Tag Archives: big cats

Lions and Leopards at Jukani in Plettenberg Bay (2019-01-05) Nature and Animal Attractions | Photo Gallery 15 DEC 2019

If you have kids then animal attractions always make for a big entertainment hit, and if you find yourself wandering about the Plettenberg Bay area, a glance at Google Maps will quickly confirm that you’re certainly spoiled for choice when it comes to animal sanctuaries!

Jukani Wildlife Sanctuary is all about big cats, so if you are keen to see a tawny lion, a white lion, a jaguar, a cheetah, a Siberian tiger, a Bengal tiger, a white tiger, a puma, a caracal, a leopard, and a serval cat all in one place, then Jukani has your back.

(For good measure, they also have a couple of zebra, springbok, a honey badger, and a tree full of American raccoons. Also a zorilla, otherwise known African polecat aka African skunk!)

After an initial stint in Mossel Bay, followed by a move to The Crags about 10 km out of Plettenberg Bay, Jukani has morphed into a proper wildlife sanctuary, providing a home and good care for these mostly rescued big cats that aren’t able to be released back into the wild ever again.

With a strict no touching, no breeding, and now no personifying names for the animals, Jukani focuses on conservation education and specifically on the plight of large predators in captivity.

The massive grounds allow for big forested enclosures which constant guided tours then snake through introducing you to each and every one of Jukani’s furry inhabitants. The girls enjoyed the experience (Jessica instantly bonded to our guide), we loved the fresh air and interesting sights, and of course, the thrill of hearing a lion vocalize around feeding time is something that one never really tires of hearing!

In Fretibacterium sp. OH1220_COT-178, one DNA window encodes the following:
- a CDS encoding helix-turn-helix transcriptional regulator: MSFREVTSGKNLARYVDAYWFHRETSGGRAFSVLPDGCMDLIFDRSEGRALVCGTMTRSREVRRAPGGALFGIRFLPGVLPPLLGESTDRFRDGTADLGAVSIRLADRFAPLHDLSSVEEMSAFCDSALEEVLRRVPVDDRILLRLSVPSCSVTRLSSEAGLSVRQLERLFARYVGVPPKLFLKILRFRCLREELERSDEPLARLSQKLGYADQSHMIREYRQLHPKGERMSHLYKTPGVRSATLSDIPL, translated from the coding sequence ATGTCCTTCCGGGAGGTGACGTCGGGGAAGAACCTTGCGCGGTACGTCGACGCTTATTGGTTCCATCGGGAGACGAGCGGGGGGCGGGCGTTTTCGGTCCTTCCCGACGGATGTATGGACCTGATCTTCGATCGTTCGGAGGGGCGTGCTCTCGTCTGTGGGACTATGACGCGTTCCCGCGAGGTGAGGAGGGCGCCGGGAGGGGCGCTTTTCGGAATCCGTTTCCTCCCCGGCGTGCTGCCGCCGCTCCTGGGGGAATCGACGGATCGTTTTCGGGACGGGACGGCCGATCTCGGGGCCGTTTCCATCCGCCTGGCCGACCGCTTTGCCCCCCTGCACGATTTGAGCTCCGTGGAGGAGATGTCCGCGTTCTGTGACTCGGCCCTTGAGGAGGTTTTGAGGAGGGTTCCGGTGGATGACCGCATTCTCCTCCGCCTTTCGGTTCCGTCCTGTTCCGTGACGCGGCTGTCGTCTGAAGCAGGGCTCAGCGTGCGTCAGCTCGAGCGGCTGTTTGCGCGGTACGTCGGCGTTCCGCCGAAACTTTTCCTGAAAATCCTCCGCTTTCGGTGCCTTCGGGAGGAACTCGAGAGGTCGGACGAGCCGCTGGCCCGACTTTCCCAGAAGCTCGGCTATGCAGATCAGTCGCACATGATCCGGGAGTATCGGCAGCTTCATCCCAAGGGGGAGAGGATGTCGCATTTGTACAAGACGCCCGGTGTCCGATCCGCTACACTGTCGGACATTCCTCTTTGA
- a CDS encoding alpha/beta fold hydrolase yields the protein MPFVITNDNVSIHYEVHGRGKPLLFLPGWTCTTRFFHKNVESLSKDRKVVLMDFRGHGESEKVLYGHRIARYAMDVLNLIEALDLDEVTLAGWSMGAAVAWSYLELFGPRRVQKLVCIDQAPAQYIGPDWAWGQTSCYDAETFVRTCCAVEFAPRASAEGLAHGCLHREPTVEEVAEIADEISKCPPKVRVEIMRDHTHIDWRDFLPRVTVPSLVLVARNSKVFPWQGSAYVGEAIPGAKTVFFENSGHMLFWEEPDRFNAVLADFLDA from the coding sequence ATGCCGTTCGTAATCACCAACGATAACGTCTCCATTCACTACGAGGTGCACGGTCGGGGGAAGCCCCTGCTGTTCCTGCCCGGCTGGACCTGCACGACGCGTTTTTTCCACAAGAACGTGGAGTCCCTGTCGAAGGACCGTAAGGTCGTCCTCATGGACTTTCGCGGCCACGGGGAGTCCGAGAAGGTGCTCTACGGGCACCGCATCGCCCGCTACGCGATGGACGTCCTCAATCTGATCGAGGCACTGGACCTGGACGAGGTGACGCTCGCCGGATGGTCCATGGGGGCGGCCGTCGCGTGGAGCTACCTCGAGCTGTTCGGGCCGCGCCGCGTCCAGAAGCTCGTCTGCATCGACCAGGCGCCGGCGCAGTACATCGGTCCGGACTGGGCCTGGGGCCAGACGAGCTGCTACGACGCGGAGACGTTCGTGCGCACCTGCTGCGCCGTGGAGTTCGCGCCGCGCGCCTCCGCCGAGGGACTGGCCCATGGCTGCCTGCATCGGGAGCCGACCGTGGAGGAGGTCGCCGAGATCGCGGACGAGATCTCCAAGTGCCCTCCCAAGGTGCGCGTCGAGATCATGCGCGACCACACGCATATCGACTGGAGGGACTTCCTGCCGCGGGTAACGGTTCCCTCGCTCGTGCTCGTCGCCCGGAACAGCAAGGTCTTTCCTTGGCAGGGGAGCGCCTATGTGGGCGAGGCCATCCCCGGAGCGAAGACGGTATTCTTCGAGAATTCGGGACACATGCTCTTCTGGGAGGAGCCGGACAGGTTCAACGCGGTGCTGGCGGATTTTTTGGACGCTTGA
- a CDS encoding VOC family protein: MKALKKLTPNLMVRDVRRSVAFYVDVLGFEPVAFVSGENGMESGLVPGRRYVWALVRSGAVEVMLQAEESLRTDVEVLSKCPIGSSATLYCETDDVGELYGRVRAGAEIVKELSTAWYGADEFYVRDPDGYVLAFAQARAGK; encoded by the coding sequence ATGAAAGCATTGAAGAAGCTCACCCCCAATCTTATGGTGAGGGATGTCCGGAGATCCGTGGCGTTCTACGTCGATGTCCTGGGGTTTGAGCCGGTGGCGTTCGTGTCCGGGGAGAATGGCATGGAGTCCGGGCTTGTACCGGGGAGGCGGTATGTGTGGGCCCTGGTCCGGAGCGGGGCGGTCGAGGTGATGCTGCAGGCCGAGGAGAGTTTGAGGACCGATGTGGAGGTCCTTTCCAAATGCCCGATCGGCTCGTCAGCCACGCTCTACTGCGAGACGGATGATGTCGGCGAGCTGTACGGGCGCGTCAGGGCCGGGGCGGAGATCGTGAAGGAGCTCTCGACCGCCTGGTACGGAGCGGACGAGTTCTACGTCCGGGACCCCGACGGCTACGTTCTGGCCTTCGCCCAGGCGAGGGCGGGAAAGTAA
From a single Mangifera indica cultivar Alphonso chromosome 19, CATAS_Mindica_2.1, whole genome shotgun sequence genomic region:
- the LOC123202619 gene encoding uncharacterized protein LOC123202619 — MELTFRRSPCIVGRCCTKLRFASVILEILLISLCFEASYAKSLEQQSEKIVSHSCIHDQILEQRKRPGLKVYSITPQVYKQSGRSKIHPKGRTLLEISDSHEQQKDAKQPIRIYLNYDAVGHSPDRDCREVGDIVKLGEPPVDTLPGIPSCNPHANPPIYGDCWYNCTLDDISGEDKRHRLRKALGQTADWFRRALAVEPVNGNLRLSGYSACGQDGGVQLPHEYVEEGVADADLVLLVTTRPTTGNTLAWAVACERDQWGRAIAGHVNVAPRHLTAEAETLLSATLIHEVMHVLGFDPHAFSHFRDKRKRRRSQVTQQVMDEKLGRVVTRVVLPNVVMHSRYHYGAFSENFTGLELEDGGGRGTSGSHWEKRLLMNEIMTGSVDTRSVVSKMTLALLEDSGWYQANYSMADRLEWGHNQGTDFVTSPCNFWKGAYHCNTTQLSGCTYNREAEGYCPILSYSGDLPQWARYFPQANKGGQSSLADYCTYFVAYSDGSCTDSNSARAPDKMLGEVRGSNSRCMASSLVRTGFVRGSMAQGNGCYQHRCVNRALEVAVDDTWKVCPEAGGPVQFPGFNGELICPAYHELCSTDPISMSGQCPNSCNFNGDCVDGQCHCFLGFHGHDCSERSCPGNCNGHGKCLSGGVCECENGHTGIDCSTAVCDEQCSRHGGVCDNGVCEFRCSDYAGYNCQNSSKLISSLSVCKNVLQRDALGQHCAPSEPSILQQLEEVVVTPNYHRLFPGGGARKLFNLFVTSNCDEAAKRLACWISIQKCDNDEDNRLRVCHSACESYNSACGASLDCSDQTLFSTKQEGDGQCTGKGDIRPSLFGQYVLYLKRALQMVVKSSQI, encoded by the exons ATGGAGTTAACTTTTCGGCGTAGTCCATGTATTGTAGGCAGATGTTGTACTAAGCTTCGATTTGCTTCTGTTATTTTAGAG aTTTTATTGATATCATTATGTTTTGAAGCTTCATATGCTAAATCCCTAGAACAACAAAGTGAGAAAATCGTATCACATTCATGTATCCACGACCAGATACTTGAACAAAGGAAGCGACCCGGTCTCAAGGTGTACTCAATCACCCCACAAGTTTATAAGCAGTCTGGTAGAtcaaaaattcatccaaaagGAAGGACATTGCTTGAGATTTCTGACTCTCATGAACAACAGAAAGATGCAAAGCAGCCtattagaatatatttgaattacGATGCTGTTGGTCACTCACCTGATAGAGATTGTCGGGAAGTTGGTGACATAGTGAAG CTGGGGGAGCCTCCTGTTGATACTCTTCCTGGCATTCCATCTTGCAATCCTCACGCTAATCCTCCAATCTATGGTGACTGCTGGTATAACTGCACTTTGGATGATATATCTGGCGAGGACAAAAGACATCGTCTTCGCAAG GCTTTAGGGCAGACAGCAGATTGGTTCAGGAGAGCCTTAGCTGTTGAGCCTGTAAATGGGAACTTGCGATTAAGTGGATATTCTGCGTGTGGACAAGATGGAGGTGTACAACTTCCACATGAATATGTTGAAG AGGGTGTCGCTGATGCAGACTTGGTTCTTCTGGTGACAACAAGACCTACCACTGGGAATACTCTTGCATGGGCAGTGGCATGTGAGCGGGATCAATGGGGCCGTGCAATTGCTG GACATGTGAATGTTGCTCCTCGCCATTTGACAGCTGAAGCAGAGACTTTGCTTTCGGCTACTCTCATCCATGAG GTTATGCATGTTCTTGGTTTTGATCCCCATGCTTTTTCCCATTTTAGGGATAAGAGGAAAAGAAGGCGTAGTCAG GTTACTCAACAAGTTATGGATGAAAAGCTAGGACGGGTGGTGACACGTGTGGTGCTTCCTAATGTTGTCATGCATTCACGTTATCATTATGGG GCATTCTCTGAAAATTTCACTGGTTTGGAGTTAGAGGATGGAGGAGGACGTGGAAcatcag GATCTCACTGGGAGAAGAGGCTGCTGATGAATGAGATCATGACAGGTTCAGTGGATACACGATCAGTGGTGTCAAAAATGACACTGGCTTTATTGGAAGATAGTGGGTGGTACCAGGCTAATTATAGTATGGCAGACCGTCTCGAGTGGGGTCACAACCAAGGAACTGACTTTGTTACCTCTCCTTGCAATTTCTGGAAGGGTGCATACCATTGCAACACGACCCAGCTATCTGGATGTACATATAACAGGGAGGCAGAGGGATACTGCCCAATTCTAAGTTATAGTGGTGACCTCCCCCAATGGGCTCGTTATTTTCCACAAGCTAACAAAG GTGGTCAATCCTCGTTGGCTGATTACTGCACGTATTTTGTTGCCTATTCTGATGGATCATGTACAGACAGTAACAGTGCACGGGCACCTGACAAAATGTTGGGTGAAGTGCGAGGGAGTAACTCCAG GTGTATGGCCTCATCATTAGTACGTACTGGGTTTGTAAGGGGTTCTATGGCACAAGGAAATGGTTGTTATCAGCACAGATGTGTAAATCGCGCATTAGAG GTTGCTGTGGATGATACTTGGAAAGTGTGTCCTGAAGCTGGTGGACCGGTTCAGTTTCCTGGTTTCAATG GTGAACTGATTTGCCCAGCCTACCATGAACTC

Big Cat Sanctuary: Jukani Wildlife Park My Life 20 AUG 2010

On our weekend away to Pinnacle Point in Mossel Bay, Chantelle and I once again made our way through to Jukani Wildlife Park, lying just outside of its confines along the N2 highway. Now if you have never been to Jukani and you are a lover of big cats, then you had best make a plan to get there because outside of our natonal game reserves, this sanctuary remains one of the best places you’ll ever find one of the biggest collections of different cat predators all in one place.

Started back in 2005, Jukani is the realization of a dream for Jurg and Karen Olsen,  people with an absolute passion for big, burly cats (and dogs by the look of their yard). The park itself covers a fairly large expanse of land and features huge fenced caged areas with plenty of natural vegetation and in which you’ll find an assortment of lions, tigers, leopards, cheetahs, jaguars, caracals, wild dogs, a honey badger and even a whole bag of snakes if you take the right corner.

All the staff are fantastic and Jukani runs tours on the hour right through the day, from information walks to the all important feeding sessions, which gives you a proper glimpse into the behaviour of these apex hunters when it comes to food.

Always a great experience and well worth the entry fee in other words! :)

And of course, being the snappy happy man that I now am, the pictures from our latest visit are all available here: http://photos.codeunit.co.za/v/20100807-Jukani-Wildlife-Sanctuary/ – nice! ;)

Related Link: http://www.jukani.co.za/

Photo Gallery: Jukani Animal Sanctuary (2010-08-07) My Life | Photo Gallery 07 AUG 2010

The Jukani Animal Sanctuary is a fantastic initiative that can be found just outside of Mossel Bay, its primary concern being the safe-keeping and eduction of the public in respect to big cats. And when I say big cats, I mean big cats. On the premises in huge open expanse cages they have everything from lions, Siberian tigers, jaguars, panthers, cheetahs to Bengal tigers. They even have a small reptile park going as well!

Definitely a must visit spot if you are ever in the area!

(This photo shoot comes from the weekend Chantelle and I spent in the company of Retha and Miguel over at Dad’s holiday house in Pinnacle Point in case you were wondering).

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